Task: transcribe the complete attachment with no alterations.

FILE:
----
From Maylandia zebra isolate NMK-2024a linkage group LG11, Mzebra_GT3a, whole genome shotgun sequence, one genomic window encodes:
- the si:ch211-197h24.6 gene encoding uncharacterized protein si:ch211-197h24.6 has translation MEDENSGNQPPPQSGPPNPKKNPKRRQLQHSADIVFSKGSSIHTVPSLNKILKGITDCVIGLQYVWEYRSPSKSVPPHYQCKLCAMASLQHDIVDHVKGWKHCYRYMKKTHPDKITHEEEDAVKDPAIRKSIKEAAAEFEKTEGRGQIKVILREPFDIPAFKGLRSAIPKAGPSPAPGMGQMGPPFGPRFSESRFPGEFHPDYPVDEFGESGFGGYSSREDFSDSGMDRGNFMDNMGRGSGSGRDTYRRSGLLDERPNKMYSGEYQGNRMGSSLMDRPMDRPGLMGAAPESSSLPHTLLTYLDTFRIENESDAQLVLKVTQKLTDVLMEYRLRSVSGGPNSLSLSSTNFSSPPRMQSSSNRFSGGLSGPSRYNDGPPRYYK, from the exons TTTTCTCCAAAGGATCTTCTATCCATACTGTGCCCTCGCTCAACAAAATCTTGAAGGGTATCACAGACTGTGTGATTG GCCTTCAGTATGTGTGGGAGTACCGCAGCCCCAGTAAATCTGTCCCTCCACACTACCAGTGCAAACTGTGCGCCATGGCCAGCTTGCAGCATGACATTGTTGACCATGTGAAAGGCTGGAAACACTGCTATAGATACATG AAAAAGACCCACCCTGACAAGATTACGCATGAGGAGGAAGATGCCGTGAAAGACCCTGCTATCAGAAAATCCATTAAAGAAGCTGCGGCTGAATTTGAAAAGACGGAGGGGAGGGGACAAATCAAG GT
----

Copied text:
From Maylandia zebra isolate NMK-2024a linkage group LG11, Mzebra_GT3a, whole genome shotgun sequence, one genomic window encodes:
- the si:ch211-197h24.6 gene encoding uncharacterized protein si:ch211-197h24.6 has translation MEDENSGNQPPPQSGPPNPKKNPKRRQLQHSADIVFSKGSSIHTVPSLNKILKGITDCVIGLQYVWEYRSPSKSVPPHYQCKLCAMASLQHDIVDHVKGWKHCYRYMKKTHPDKITHEEEDAVKDPAIRKSIKEAAAEFEKTEGRGQIKVILREPFDIPAFKGLRSAIPKAGPSPAPGMGQMGPPFGPRFSESRFPGEFHPDYPVDEFGESGFGGYSSREDFSDSGMDRGNFMDNMGRGSGSGRDTYRRSGLLDERPNKMYSGEYQGNRMGSSLMDRPMDRPGLMGAAPESSSLPHTLLTYLDTFRIENESDAQLVLKVTQKLTDVLMEYRLRSVSGGPNSLSLSSTNFSSPPRMQSSSNRFSGGLSGPSRYNDGPPRYYK, from the exons TTTTCTCCAAAGGATCTTCTATCCATACTGTGCCCTCGCTCAACAAAATCTTGAAGGGTATCACAGACTGTGTGATTG GCCTTCAGTATGTGTGGGAGTACCGCAGCCCCAGTAAATCTGTCCCTCCACACTACCAGTGCAAACTGTGCGCCATGGCCAGCTTGCAGCATGACATTGTTGACCATGTGAAAGGCTGGAAACACTGCTATAGATACATG AAAAAGACCCACCCTGACAAGATTACGCATGAGGAGGAAGATGCCGTGAAAGACCCTGCTATCAGAAAATCCATTAAAGAAGCTGCGGCTGAATTTGAAAAGACGGAGGGGAGGGGACAAATCAAG GT